It is nighttime and family has settled in. All that can be seen of the day’s festivities are footprints in the snow – a whole gaggle of them – running parallel to the sidewalk, as I imagine a random stranger trying to cipher exactly why a whole group of people would have walked some distance in the deep snow rather than on the clear sidewalk . . . and I smile.
The snow footprints are the only evidence of a family gathered and gathering, the last official task of the day the obligatory family photo, when we all donned our winter apparel to go outside for this year’s pic so we’d get the adjacent mountain in our background. Everyone save our grand dame, my mother, walking beside her in the snow to take our respective places for that caught-in-time moment that is the family picture, like so many we have of times and memories and people gone by.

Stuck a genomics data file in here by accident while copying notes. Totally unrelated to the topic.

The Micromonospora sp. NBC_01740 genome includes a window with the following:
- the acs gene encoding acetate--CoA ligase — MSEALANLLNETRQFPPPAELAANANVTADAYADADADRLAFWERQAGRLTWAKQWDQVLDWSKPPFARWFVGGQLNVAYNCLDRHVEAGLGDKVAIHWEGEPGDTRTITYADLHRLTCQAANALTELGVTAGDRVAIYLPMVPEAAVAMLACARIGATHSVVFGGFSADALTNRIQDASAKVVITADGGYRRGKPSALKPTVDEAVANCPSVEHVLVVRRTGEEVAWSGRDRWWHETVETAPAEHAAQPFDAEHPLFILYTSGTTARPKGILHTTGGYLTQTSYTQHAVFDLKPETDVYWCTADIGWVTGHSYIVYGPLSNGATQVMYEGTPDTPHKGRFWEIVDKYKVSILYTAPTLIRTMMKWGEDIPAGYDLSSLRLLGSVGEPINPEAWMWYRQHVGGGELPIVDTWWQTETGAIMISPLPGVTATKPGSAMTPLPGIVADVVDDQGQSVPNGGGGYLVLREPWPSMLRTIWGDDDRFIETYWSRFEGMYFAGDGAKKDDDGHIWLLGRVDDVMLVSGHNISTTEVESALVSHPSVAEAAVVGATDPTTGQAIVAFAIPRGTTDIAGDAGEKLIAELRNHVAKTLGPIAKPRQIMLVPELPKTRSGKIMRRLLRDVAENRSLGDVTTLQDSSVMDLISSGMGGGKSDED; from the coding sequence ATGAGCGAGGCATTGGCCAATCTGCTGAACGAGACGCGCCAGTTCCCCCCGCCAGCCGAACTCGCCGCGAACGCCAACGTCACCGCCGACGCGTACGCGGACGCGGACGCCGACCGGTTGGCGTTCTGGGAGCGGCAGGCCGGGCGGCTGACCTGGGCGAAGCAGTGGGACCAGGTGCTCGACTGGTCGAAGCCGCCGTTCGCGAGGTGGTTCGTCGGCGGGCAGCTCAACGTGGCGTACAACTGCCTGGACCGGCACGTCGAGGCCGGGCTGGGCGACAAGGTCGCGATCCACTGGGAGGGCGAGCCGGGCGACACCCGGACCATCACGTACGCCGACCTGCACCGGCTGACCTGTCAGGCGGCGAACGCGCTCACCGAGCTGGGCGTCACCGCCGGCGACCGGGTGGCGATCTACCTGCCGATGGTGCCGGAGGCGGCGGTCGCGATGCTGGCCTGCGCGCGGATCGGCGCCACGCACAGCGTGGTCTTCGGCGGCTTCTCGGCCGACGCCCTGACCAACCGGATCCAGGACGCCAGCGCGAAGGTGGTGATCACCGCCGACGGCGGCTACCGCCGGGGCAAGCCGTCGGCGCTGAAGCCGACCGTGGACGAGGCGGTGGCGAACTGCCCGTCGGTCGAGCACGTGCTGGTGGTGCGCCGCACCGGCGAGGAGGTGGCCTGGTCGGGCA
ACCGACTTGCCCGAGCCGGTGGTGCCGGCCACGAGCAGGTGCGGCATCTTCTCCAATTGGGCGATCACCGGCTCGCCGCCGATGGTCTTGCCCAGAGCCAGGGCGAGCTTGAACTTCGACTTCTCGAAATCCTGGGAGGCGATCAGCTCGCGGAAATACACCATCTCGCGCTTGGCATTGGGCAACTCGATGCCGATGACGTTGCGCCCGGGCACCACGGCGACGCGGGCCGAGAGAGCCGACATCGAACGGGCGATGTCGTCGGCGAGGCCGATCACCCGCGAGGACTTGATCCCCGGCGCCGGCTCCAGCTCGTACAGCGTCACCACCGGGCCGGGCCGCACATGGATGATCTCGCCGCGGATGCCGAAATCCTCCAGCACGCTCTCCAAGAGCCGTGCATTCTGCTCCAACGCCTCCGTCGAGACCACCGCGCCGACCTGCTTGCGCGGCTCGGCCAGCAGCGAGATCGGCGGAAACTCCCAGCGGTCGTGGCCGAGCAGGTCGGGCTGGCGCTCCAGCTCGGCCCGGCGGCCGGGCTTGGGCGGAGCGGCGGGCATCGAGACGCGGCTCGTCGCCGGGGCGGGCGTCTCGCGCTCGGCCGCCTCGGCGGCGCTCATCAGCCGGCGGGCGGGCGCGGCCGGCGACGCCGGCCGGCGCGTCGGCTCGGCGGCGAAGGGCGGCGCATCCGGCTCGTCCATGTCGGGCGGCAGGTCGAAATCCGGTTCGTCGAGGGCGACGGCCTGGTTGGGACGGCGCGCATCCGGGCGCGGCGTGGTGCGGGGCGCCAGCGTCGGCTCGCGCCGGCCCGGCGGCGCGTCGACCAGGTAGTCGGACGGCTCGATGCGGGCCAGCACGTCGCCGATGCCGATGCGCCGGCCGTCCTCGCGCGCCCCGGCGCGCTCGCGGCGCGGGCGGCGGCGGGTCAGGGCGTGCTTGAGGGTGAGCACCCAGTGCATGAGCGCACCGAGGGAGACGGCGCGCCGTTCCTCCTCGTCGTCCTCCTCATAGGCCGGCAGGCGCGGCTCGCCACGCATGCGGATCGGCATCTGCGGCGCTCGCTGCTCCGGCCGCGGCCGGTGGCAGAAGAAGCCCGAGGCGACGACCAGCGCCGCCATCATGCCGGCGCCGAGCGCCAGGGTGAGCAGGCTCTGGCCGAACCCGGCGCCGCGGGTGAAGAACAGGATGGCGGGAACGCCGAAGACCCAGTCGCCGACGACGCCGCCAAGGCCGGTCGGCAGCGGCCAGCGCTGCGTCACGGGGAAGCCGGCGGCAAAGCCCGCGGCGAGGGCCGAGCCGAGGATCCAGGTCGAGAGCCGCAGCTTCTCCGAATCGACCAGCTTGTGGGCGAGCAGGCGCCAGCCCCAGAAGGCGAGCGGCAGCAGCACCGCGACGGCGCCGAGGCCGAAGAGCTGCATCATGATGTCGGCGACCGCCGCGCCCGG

And should our own descendants some day look upon this photo and wonder about us, they won’t know save from handed-down tradition of our repast . . . they won’t see all of us gathered round as each took a turn reading aloud from The Day the Crayons Quit , clapping at the end of each turn, claps turning to cheers as our agreed story-telling master Mary Beth lends her particular blend of interpretive humor to the mix, all of us listening intently and patiently as new reader Rowen takes his turn. . . they won’t remember all the good news shared, the quiet conversations had into the night, the wee boy ‘teaching’ an older cousin how to play his own favorite computer game.
And there, in the middle of our family picture is a small dog being held by a small boy and they’ll wonder, I suppose, about the dog – a visitor grafted into a family moment simply because she was there – and isn’t that grand?
They – those descendants I imagine into being on a cold almost-winter’s night, won’t remember . . . but we will.
And that is good and good enough and reason and reason enough for thanks.